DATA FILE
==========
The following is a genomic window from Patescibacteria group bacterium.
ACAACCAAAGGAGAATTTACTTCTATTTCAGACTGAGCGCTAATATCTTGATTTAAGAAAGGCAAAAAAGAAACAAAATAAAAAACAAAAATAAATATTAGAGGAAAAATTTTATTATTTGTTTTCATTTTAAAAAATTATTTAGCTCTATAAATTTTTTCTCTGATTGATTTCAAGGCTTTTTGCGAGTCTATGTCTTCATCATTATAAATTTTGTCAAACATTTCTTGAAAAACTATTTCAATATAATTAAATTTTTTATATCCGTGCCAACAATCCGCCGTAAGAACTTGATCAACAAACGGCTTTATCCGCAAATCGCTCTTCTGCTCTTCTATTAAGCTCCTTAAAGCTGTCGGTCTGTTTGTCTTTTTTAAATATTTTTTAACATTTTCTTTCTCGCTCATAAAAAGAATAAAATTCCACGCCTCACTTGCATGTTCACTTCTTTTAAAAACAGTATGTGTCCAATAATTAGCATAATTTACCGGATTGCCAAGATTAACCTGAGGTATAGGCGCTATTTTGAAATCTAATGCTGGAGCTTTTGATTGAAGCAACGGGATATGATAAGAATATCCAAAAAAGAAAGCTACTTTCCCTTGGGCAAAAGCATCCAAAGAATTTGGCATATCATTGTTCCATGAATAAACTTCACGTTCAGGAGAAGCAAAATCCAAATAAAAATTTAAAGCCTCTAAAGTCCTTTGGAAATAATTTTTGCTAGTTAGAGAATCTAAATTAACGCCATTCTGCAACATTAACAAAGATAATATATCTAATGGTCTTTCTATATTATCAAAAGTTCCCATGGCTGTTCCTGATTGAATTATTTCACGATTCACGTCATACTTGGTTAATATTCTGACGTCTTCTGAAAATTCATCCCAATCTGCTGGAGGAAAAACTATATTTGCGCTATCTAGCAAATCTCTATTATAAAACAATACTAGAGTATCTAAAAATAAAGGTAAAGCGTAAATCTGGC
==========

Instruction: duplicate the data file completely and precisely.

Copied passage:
The following is a genomic window from Patescibacteria group bacterium.
ACAACCAAAGGAGAATTTACTTCTATTTCAGACTGAGCGCTAATATCTTGATTTAAGAAAGGCAAAAAAGAAACAAAATAAAAAACAAAAATAAATATTAGAGGAAAAATTTTATTATTTGTTTTCATTTTAAAAAATTATTTAGCTCTATAAATTTTTTCTCTGATTGATTTCAAGGCTTTTTGCGAGTCTATGTCTTCATCATTATAAATTTTGTCAAACATTTCTTGAAAAACTATTTCAATATAATTAAATTTTTTATATCCGTGCCAACAATCCGCCGTAAGAACTTGATCAACAAACGGCTTTATCCGCAAATCGCTCTTCTGCTCTTCTATTAAGCTCCTTAAAGCTGTCGGTCTGTTTGTCTTTTTTAAATATTTTTTAACATTTTCTTTCTCGCTCATAAAAAGAATAAAATTCCACGCCTCACTTGCATGTTCACTTCTTTTAAAAACAGTATGTGTCCAATAATTAGCATAATTTACCGGATTGCCAAGATTAACCTGAGGTATAGGCGCTATTTTGAAATCTAATGCTGGAGCTTTTGATTGAAGCAACGGGATATGATAAGAATATCCAAAAAAGAAAGCTACTTTCCCTTGGGCAAAAGCATCCAAAGAATTTGGCATATCATTGTTCCATGAATAAACTTCACGTTCAGGAGAAGCAAAATCCAAATAAAAATTTAAAGCCTCTAAAGTCCTTTGGAAATAATTTTTGCTAGTTAGAGAATCTAAATTAACGCCATTCTGCAACATTAACAAAGATAATATATCTAATGGTCTTTCTATATTATCAAAAGTTCCCATGGCTGTTCCTGATTGAATTATTTCACGATTCACGTCATACTTGGTTAATATTCTGACGTCTTCTGAAAATTCATCCCAATCTGCTGGAGGAAAAACTATATTTGCGCTATCTAGCAAATCTCTATTATAAAACAATACTAGAGTATCTAAAAATAAAGGTAAAGCGTAAATCTGGC